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Published: April 18th 2010
vicunas in the national reserve, enroute to colca canyon...outside of Arequipa
Colca, Coca Leaves, Chivay and Condors
On the Saturday and Sunday of April 10th and 11th, we took an organized tour to Colca Canyon. The bus picked us up at our hostel at 7:45 am, then proceeded to drive all around el centro, picking up lots of other participants. As we were heading out of Arequipa, the bilingual guide, Peter, told us that Arequipa was situated at 2825 meters high and that at the highest point of the trip, we would reach Pata Pampa pass at 4910 meters high (16,108 feet) before reaching the town of Chivay at 3600 meters. So, he suggested we purchase extra chocolate, socosani water (which is carbonated) and products which contained coca, or coca leaves.
In case you didn’t know, coca leaves contain numerous alkaloids, one of which is cocaine and as such coca leaves are banned in the USA. Furthermore it takes a whole lots of cocaine leaves and lots of other chemicals and chemical processes to refine the cocaine found in the leaves into the nasty white powder. Peruvians who live and/or work in high altitudes use the coca leaves, or mate de coca (tea) to help alleviate
Llamas and alpacas
lots of llamas and alpacas grazing in the vicuna reserve
altitude sickness, to provide a mild stimulant and for many other purposes…
So, under the king direction of our guide, we purchase some candy and cookies with coca flour, some chocolate and some extra bubbly water. And, at about ½ hr intervals we ingested chocolate, agua or coca candy.
We passed through the Aguada Blanca National Vicuna Reserve and got to see quite a few vicunas from the road. We also saw a lot of llamas and alpacas grazing in the hillsides. We climbed and climbed and climbed and after a short break for mate de coca and bathrooms, we climbed some more. We took a short break at the highest point, 4910 meters (16,108 feet). Oh my!! We got out for few minutes in the very cold air, went to the bathroom (ah-hum, hole in a piece of wood) and then slowly walked our way back to the bus.
From that point we descended down to the town of Chivay at 3600 meters. We had a spendy lunch and then a few of us decided to go for an afternoon hike.
We drove about 20-minutes down
hoja de coca
coca leaves with a bit of sodium bicarbonate...yes, we ate them up and indeed it did help prevent sorojche.
a bumpy dirt road (like 90% of all roads in Peru) and stopped in this little village who’s name escapes me. We hiked from the edge of town and climbed up, up, up and up…keep in mind that we had just arrived at 3600 meters which translates to about 11,000+ feet. We reached the top and the guide told us that we had reached the “premio”.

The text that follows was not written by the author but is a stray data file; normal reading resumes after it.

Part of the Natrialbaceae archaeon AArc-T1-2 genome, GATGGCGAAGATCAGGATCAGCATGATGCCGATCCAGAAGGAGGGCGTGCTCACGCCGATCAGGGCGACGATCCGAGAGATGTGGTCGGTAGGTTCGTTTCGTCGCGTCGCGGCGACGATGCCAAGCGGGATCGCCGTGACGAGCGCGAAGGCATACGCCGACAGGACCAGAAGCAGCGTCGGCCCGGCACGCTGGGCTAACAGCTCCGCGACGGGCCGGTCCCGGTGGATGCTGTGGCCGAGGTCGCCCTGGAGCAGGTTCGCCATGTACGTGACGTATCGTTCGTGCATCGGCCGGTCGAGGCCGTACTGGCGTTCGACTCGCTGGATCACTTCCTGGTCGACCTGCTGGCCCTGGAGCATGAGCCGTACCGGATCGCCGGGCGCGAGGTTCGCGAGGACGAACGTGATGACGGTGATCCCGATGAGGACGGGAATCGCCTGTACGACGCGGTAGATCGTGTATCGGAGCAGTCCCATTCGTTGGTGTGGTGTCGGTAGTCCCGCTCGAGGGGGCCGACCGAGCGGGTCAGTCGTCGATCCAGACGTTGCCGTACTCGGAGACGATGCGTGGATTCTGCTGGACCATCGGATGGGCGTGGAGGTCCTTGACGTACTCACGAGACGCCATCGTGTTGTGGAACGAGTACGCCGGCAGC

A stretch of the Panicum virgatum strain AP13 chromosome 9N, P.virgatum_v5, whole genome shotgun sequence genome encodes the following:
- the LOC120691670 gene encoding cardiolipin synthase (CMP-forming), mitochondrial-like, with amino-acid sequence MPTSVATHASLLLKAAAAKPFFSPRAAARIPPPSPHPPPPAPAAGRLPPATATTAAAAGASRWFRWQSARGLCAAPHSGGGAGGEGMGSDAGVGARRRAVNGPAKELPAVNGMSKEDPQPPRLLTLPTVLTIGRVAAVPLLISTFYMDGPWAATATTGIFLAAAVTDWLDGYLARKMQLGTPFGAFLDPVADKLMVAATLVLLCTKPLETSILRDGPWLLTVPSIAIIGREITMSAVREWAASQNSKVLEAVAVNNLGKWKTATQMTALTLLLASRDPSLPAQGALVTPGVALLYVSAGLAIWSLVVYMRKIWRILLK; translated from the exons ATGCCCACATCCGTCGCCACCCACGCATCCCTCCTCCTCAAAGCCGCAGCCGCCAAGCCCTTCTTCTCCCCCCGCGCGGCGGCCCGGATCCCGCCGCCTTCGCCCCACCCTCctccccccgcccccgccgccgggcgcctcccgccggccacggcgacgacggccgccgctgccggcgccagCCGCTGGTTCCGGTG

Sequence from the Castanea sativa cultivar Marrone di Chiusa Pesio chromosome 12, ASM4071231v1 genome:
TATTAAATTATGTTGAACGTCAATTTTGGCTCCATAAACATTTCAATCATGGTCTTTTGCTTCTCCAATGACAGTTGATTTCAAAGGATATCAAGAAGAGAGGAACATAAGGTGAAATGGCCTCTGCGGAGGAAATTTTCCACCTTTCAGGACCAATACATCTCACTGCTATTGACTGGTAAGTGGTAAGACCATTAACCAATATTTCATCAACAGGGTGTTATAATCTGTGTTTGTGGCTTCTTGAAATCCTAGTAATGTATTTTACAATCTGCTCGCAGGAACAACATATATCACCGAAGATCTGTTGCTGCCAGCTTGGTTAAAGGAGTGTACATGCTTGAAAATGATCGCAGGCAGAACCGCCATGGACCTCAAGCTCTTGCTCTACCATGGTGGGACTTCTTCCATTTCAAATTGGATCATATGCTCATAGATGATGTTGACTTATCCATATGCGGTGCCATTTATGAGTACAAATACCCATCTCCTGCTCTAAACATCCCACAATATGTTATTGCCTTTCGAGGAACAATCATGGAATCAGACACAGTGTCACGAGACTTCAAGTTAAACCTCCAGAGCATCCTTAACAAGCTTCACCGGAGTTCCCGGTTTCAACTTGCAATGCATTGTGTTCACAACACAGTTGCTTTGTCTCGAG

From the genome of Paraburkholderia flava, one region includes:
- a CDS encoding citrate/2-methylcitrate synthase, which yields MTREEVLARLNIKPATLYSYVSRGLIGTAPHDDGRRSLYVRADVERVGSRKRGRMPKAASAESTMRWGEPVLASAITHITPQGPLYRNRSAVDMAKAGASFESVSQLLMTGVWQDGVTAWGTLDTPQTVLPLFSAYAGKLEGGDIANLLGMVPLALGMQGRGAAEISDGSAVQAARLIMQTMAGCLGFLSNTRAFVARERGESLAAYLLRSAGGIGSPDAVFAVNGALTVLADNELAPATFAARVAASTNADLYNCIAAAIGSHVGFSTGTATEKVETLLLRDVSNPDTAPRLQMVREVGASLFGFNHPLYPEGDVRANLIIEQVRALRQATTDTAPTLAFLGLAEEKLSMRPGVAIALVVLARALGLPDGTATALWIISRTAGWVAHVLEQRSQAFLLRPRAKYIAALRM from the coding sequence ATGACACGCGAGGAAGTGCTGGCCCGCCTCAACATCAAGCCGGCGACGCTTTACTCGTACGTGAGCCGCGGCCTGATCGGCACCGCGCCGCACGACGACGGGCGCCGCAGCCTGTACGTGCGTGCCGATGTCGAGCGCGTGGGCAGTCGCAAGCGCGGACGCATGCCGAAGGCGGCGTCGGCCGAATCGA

He pointed up to the vertical rock sides and told us there were pre-Incan tombs….Ansley asked half-kidding…”are there skeletons”. He said “sure there are”. “Really!!!” “REALLLY!!!!!” So we hiked up the trail and sure enough, there were human remains from pre-Incan civilizations. REALLY, REALLY. We saw skeletons, skulls and bits of cloth and fragments of pottery …REALLLY….REALLY. what was truly amazing is that these remains were from civilizations over 800-900 years ago. Furthermore, some of the craniums were deformed.
Our guide told us that the tombs contained family remains and there were three different civilizations: the Collagua people (lived up in the mountains and deformed skulls so they went up), the Cabana people (who lived down in the river beds and deformed their skulls so they were squat
bathroomas at the highes point
16,000 feet high...highest point in the pass
and flat) and the Inca/Incan mix populations who abandoned the tradition of malforming the skulls.
After returning to Chivay, we wandered around the village, then went out to a very expensive restaurant for dinner and a folkloric show…ah-hum, Andy can fill in some of the details. Somewhat through the dinner and show, Marleigh cries: “Mommy, I don’t feel well….I think I’m going to throw up…” So off we go to the bathroom while the folk dance is in full swing. Marleigh didn’t get sick, but quickly started shaking and got very pale and weak.. Sorojche…altitude sickness. The day’s events had caught up with her and she fell fast. So, we boxed up our dinner, pulled Andy away from the participatory dancing (please, ask him all about it, especially the baile de malaria...), went back to the hostel and waited for a medic. The medic indeed confirmed that Marleigh’s heart rate was high and she was experiencing altitude sickness or sorojche. She got a bit of oxygen, some pills, a bill for 160 soles (about $40) and all was well after that. Phwew…